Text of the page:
All participants took their tests sitting down with their back supported (though in the interest of time, we did not adhere throughout testing to the recommended five minutes of rest between tests). Each participant also had the option of writing their impressions of each monitor and cuff after the reading. They considered the comfort of the cuff, ease of putting it on and reading the display, and any other factors they thought were important. Some made comments about how long the monitor took to read their blood pressure and the volume of the monitor as it worked. Many of these areas are subjective, and some, like the speed of the reading, will vary from person to person, but we looked for commonalities in their input. At the end of the group testing, we continued with further tests for the five models that tested most accurately with the student nurses.
The Omron 10 Series with Bluetooth had the most comfortable cuff of all the monitors we tried, and because of its stiffer construction, it’s also the easiest to put on one-handed. Photo: Stacey Higginbotham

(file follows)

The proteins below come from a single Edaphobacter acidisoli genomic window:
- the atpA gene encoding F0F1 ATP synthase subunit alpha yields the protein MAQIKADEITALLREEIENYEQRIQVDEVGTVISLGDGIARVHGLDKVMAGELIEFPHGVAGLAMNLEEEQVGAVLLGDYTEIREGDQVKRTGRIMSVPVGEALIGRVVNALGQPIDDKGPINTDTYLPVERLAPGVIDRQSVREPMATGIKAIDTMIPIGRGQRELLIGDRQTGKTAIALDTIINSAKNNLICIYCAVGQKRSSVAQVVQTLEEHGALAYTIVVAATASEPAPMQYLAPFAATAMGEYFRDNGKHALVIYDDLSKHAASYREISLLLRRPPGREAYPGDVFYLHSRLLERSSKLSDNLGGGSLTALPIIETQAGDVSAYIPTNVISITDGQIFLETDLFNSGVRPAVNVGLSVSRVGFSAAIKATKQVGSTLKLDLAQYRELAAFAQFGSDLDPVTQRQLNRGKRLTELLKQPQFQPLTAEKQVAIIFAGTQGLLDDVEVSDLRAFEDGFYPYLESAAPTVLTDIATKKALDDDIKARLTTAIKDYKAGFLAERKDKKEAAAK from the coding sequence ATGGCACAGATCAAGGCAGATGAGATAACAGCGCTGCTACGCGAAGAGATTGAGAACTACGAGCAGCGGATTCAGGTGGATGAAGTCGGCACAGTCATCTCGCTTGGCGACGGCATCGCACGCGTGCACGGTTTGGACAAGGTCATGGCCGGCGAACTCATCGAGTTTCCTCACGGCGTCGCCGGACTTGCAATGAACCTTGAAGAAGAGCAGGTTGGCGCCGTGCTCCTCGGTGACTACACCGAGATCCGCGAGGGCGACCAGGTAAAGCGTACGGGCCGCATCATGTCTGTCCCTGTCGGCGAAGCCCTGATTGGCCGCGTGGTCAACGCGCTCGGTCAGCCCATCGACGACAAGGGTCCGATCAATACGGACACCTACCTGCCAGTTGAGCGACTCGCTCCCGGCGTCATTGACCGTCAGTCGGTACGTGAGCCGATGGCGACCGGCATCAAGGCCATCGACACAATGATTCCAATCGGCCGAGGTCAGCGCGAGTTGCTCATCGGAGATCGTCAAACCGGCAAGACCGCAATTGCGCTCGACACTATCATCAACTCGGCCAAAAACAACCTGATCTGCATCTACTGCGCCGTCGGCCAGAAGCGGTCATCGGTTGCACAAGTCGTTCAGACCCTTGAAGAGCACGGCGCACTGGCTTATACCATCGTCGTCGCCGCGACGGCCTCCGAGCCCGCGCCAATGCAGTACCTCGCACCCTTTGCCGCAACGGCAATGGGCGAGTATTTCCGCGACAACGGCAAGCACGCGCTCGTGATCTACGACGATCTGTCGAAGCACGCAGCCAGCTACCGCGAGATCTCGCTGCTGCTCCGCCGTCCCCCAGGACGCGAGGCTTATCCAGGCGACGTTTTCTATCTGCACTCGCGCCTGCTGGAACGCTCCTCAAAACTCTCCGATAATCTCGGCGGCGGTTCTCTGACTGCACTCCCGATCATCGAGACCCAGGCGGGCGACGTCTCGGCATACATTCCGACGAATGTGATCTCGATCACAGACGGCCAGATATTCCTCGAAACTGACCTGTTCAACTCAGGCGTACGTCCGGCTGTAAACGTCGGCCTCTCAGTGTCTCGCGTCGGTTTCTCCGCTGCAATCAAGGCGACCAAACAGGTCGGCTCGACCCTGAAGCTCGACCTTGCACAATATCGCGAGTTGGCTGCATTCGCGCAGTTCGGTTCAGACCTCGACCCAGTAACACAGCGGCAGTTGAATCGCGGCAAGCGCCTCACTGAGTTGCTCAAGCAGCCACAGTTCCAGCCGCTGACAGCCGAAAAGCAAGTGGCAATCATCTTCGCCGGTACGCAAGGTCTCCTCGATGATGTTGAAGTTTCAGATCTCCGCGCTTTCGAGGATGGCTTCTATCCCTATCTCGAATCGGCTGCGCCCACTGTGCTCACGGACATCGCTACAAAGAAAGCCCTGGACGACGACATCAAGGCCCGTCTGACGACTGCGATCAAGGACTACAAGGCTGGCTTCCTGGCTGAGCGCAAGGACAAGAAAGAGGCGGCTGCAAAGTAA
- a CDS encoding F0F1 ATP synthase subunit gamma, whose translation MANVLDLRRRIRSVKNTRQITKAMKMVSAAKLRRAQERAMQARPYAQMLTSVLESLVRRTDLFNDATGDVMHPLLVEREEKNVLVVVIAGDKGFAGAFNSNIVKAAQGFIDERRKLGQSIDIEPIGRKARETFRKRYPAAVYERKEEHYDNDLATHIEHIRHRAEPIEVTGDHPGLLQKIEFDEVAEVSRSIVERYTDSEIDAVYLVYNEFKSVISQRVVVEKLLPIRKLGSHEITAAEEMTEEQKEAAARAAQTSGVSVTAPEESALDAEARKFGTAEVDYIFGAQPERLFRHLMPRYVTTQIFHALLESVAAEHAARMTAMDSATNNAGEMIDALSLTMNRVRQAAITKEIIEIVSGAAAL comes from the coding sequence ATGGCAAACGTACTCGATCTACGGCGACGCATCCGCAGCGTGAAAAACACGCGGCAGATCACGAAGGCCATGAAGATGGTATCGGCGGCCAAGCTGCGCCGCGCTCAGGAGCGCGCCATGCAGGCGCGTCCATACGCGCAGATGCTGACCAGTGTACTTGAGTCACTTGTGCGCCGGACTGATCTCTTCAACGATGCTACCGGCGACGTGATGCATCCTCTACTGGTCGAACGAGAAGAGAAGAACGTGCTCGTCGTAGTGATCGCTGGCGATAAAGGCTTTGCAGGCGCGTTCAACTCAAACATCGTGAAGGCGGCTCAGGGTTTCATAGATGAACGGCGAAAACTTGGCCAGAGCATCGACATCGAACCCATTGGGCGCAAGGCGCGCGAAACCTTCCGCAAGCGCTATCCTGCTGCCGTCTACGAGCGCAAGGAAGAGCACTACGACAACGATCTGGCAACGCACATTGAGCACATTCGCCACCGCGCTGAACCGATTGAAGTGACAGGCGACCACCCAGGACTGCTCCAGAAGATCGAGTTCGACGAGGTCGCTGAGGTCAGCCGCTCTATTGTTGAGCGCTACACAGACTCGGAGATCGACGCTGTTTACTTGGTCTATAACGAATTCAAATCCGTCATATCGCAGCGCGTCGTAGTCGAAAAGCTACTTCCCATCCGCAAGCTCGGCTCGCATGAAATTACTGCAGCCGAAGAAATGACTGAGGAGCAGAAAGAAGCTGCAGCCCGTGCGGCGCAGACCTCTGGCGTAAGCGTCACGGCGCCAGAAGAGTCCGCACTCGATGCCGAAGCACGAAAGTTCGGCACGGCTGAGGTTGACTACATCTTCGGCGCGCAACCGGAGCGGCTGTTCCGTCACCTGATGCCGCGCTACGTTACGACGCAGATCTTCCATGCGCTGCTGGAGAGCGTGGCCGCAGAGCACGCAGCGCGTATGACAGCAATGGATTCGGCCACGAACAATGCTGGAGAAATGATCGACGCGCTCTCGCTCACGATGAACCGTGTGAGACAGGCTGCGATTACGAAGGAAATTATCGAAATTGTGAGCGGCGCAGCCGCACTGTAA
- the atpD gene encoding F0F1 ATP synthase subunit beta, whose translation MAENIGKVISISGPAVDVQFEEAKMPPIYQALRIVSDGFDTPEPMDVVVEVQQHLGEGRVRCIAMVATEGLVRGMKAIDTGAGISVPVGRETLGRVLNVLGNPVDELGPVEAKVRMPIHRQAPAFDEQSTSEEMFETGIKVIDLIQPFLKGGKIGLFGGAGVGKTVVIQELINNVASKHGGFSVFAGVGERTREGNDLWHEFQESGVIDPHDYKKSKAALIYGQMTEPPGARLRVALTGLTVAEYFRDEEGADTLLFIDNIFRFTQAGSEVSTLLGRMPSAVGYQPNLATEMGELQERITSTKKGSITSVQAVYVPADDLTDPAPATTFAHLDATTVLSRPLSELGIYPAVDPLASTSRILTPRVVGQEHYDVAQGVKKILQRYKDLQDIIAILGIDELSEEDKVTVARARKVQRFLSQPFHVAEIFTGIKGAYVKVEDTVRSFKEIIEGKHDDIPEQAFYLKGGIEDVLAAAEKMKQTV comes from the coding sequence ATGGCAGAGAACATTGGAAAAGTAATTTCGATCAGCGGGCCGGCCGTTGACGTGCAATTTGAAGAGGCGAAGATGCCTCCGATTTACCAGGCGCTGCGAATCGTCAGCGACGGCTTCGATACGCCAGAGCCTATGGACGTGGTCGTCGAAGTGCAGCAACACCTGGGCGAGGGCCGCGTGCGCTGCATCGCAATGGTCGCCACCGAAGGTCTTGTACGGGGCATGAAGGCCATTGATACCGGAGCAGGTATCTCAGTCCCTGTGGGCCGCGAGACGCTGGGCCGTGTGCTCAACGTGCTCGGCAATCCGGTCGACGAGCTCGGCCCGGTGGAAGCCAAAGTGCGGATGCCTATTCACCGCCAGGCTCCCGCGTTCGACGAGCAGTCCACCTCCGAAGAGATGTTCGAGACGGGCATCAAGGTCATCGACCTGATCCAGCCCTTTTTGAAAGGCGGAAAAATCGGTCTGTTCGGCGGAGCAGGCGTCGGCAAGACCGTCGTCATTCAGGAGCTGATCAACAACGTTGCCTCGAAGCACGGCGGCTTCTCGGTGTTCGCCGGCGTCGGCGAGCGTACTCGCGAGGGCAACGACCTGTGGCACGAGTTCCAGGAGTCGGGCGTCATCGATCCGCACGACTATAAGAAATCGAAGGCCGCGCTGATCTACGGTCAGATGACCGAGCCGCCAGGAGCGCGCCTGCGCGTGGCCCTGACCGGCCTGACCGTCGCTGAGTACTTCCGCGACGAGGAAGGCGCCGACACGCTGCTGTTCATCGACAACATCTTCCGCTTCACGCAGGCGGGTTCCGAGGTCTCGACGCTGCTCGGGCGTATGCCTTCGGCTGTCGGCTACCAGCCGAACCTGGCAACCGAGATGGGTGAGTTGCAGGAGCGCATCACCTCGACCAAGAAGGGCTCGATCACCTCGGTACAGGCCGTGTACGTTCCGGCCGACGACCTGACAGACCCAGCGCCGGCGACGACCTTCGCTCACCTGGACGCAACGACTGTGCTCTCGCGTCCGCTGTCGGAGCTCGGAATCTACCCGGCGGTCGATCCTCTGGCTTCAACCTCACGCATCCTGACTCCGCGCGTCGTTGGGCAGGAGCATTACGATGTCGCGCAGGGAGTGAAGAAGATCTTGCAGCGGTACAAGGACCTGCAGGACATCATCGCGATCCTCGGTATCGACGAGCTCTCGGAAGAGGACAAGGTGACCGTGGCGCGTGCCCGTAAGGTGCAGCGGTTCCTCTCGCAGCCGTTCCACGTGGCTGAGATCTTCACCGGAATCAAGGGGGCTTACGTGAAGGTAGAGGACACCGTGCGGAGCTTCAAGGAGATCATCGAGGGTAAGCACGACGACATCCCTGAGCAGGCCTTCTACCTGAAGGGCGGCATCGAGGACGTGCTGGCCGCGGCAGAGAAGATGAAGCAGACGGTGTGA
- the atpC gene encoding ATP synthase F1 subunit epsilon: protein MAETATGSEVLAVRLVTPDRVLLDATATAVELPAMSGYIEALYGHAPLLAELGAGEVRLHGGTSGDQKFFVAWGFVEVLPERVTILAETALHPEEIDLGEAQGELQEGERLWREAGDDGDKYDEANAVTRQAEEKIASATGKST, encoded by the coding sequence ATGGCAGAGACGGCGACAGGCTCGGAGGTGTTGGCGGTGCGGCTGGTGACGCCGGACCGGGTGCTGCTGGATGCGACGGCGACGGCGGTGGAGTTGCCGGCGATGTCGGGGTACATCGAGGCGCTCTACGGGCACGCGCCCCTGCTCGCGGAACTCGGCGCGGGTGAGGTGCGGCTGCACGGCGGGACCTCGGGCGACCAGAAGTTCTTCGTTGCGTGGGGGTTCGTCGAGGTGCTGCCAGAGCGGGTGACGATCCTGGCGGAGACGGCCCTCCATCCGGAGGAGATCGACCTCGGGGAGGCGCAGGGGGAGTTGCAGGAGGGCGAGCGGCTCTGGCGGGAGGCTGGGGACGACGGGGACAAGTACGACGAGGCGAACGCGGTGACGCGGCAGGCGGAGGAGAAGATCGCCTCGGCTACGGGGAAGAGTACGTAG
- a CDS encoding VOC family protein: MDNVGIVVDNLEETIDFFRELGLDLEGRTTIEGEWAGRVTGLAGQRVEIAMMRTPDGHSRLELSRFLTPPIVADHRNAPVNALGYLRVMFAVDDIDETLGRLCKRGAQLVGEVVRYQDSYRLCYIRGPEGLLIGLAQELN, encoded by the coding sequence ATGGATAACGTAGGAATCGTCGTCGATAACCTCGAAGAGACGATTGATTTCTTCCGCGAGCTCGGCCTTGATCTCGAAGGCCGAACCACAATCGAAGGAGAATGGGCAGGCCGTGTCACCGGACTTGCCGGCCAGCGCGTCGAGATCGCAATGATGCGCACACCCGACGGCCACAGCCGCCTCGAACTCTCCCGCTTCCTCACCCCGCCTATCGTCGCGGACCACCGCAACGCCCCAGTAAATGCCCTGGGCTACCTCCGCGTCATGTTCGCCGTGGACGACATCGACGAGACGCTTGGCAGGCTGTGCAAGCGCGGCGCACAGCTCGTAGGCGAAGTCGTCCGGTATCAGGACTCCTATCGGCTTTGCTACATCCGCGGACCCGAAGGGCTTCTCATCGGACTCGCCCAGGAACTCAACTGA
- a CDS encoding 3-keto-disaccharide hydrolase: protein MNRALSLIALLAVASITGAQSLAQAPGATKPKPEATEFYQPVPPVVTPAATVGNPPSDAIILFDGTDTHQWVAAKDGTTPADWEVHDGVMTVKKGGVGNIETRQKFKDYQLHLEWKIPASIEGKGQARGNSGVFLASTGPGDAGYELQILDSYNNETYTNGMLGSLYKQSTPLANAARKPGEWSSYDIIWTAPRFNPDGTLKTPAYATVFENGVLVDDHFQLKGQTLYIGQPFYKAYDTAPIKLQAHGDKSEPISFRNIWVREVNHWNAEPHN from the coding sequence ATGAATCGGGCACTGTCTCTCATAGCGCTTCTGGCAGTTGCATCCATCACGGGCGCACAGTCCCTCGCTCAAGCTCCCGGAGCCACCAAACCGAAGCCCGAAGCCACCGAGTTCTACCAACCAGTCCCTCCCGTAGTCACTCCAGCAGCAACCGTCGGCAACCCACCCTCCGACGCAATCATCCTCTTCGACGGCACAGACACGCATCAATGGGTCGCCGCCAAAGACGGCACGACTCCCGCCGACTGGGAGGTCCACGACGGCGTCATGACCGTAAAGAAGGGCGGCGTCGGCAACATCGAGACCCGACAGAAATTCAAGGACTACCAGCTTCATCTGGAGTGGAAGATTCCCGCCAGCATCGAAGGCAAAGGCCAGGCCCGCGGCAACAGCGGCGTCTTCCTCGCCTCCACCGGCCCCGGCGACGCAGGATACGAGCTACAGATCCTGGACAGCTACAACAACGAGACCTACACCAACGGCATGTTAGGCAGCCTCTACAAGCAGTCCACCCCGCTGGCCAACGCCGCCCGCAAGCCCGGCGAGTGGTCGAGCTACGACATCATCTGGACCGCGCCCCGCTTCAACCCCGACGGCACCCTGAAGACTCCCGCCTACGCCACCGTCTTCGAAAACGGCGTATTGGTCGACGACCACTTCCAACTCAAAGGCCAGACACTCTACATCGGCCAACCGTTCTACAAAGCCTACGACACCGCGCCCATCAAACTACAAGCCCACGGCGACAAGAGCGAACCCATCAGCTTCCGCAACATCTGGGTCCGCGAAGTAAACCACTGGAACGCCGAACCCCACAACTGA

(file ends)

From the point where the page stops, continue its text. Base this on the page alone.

Of all the models we tested, the Omron Series 10 was the most accurate, had the most comfortable cuff, and possessed the best combination of useful features—a Bluetooth connection to transmit data to your smartphone for easier health-trend tracking, the ability to average three tests taken within a 10-minute window for improved accuracy, and irregular heartbeat detection. It features an easy-to-use interface and was also the only monitor we tested with a backlit display.
Walmart’s ReliOn-branded monitor has a more basic set of features and is simple to use. Our testers found the cuff isn’t as comfortable or easy to put on as the Omron 10’s. Photo: Stacey Higginbotham
Those who want to spend less than $50 on a blood pressure monitor should turn to Walmart. Its ReliOn BP200 blood pressure monitor (made by Omron) is usually $25 to $30 cheaper than our main pick. The ReliOn BP200 is accurate, tracks heart rate, and stores a month’s worth of daily readings for two people. It does have a slightly trickier cuff than the Omron 10, however, and it can’t use Bluetooth to connect to your phone.
If you need to track blood pressure for more than two people
The only model we found that will track up to four users, the A&D 767F monitor is inexpensive and provided us accurate readings in our testing. Photo: Stacey Higginbotham
Those who need to check blood pressures for more than two people regularly should look at the A&D 767F. It fared well in our accuracy tests, comes with a nice case and easy-to-read display, and is priced similarly to our budget pick. It is the only option we tested with the ability to track four users, so if you have more than two people in your home—perhaps aging parents—who need to monitor their blood pressure, this could be the best choice. The cuff is tighter on the arm than our top pick’s and the machine is louder, but not terribly so.
This guide may have been updated by The Sweethome. To see the current recommendation, please go here.